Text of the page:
Reduced surface-deep ocean exchange and enhanced nutrient consumption by phytoplankton in the Southern Ocean have been linked to lower glacial atmospheric CO2. However, identification of the biological and physical conditions involved and the related processes remains incomplete. Here we specify Southern Ocean surface-subsurface contrasts using a new tool, the combined oxygen and silicon isotope measurement of diatom and radiolarian opal, in combination with numerical simulations. Our data do not indicate a permanent glacial halocline related to melt water from icebergs. Corroborated by numerical simulations, we find that glacial surface stratification was variable and linked to seasonal sea-ice changes. During glacial spring-summer, the mixed layer was relatively shallow, while deeper mixing occurred during fall-winter, allowing for surface-ocean refueling with nutrients from the deep reservoir, which was potentially richer in nutrients than today. This generated specific carbon and opal export regimes turning the glacial seasonal sea-ice zone into a carbon sink.

  17. Chemically Accelerated Carbon Mineralization: Chemical and Biological Catalytic Enhancement of Weathering of Silicate Minerals as Novel Carbon Capture and Storage

    SciTech Connect

    2010-07-01

    IMPACCT Project: Columbia University is developing a process to pull CO2 out of the exhaust gas of coal-fired power plants and turn it into a solid that can be easily and safely transported, stored above ground, or integrated into value-added products (e.g. paper filler, plastic filler, construction materials, etc.). In nature, the reaction of CO2 with various minerals over long periods of time will yield a solid carbonate—this process is known as carbon mineralization. The use of carbon mineralization as a CO2 capture and storage method is limited by the speeds at which these minerals can be dissolved and CO2 can be hydrated. To facilitate this, Columbia University is using a unique process and a combination of chemical catalysts which increase the mineral dissolution rate, and the enzymatic catalyst carbonic anhydrase which speeds up the hydration of CO2.

  18. Interdisciplinary Coordinated Experiment of the Southern Ocean Carbon Cycle (ICESOCC) - A Field Campaign Scoping Project

    NASA Astrophysics Data System (ADS)

    Mitchell, B. G.

    2015-12-01

    Accurate estimates in time and space of organic carbon export to the ocean interior via plankton net community production (NCP) for the global oceans (the biological pump) are essential for understanding the feedback between NCP, atmospheric CO2 and climate. Since integrated, multi-sensor satellite and in situ observations of many ocean variables are required to estimate NCP from space, this is a complex, interdisciplinary challenge. Satellite ocean color sensors are a fundamental component in estimating spatial and temporal variations in NCP. Therefore, NASA's PACE mission (NASA-PACE 2012), a mission included in NASA's Climate Architecture Plan (NASA-CAP, 2010), specifies a need for field programs to improve satellite algorithms and models to reduce uncertainties in estimates of NCP. Diverse data from sediment and glacial cores, and climate models, indicate that the Southern Ocean plays a large role in the glacial-interglacial variations in the biological pump, with considerable implications for variations in atmospheric CO2. The "Interdisciplinary Coordinated Experiment of the Southern Ocean Carbon Cycle (ICESOCC)" project is a NASA-funded field campaign scoping (planning) effort. Over 18 months and many public meetings and workshops, the ICESOCC team of 13 interdisciplinary scientists has integrated the input from scientific experts in ocean, atmosphere, ice physics, biogeochemistry, advanced observational tools (ship, autonomous, atmospheric gases and dust, cryosphere dynamics, winds), and models, to create a draft recommendation to NASA for field observations required to constrain uncertainty of NCP for the Southern Ocean. The ICESOCC team requests and encourages careful review and comments of the draft to ensure the most robust final recommendations are submitted in early 2016 for NASA consideration.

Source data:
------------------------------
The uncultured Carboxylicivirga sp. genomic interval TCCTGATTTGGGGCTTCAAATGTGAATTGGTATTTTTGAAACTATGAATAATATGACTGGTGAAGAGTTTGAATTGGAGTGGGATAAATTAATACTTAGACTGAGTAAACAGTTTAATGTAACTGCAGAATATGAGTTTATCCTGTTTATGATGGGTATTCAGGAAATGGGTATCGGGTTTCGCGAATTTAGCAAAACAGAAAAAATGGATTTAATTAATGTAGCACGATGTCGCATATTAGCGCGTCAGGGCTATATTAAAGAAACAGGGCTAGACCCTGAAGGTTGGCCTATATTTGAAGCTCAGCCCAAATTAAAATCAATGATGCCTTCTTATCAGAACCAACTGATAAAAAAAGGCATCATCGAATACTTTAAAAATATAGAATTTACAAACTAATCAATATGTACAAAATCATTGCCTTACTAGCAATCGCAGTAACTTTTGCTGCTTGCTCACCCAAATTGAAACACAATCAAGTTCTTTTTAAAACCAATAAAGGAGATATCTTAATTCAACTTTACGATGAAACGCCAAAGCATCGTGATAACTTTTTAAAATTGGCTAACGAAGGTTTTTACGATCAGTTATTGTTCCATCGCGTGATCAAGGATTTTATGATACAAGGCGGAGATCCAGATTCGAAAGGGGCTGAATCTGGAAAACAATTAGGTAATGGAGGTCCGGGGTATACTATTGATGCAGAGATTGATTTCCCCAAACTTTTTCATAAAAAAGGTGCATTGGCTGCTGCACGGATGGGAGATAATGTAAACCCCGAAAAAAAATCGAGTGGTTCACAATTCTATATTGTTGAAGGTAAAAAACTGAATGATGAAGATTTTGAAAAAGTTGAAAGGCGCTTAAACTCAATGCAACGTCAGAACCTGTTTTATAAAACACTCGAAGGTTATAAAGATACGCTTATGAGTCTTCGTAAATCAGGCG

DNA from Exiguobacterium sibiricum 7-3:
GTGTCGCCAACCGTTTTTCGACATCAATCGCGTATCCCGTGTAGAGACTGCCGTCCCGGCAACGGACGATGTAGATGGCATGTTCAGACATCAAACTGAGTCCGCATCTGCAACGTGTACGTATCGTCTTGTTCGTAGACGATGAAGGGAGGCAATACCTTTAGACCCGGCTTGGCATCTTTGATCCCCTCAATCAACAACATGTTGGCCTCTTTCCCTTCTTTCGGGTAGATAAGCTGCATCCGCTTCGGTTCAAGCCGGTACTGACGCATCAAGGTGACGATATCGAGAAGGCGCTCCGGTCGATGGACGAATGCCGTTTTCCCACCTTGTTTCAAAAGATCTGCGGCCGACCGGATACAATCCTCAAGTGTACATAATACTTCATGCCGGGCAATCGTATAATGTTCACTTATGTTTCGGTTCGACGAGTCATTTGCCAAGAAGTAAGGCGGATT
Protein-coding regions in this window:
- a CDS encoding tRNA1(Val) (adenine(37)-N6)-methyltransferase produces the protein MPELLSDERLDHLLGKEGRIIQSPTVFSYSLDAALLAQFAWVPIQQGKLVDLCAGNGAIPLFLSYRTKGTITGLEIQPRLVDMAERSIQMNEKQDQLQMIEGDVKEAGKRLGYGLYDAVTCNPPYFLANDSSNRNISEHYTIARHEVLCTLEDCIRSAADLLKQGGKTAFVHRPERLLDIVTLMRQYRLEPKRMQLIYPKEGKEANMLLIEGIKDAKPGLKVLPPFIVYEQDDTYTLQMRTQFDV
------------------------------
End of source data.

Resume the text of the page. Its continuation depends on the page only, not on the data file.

19. Examining Patterns of Carbon Assimilation and Allocation to Defense Processes in a Restored Southern Pine Forest

    NASA Astrophysics Data System (ADS)

    Ritger, H.; Novick, K. A.

    2014-12-01

    Southern pine forests provide many important ecosystem services, including biodiversity, carbon sequestration, and softwood timber production, which is a vital component of local economies in the American South. However, all southern pine forests are sensitive to damage from infestations of bark beetles and drought events, which can lead to declines in productivity that may cause mortality in extreme cases, and which may increase in frequency in the future due to ongoing climate change. This study explores how southern pine management for restored, old-growth like conditions, in contrast with management for timber production, affects stand scale drought response and tree resistance to bark beetle herbivory by leveraging a suite of data from a new eddy covariance flux monitoring site in a 65-year-old restored loblolly (Pinus taeda) and shortleaf (Pinus echinata) pine forest situated in the Crossett Experimental Forest (Arkansas, USA). The sensitivity of ecosystem scale fluxes of CO2 and H2O to drought is interpreted through a synthesis with other long-running Ameriflux sites located in southern pine forests. The effects of the management regime on resin production, which is the pine trees' main defense against beetle attacks, are assessed by comparing monthly resin flow observations collected over the course of the 2013 growing season in the restored stand and in a co-located stand of even-age planted loblolly pines managed for timber production. Results show that loblolly in the uneven-aged stand consistently produced much larger amounts of resin than loblolly in the even-aged stand, and shortleaf pines were the lowest producers throughout the growing season. No significant relationship between resin flow and diameter at breast height was observed within or across species and sites; thus, species and management effects are independent of their effect on tree size.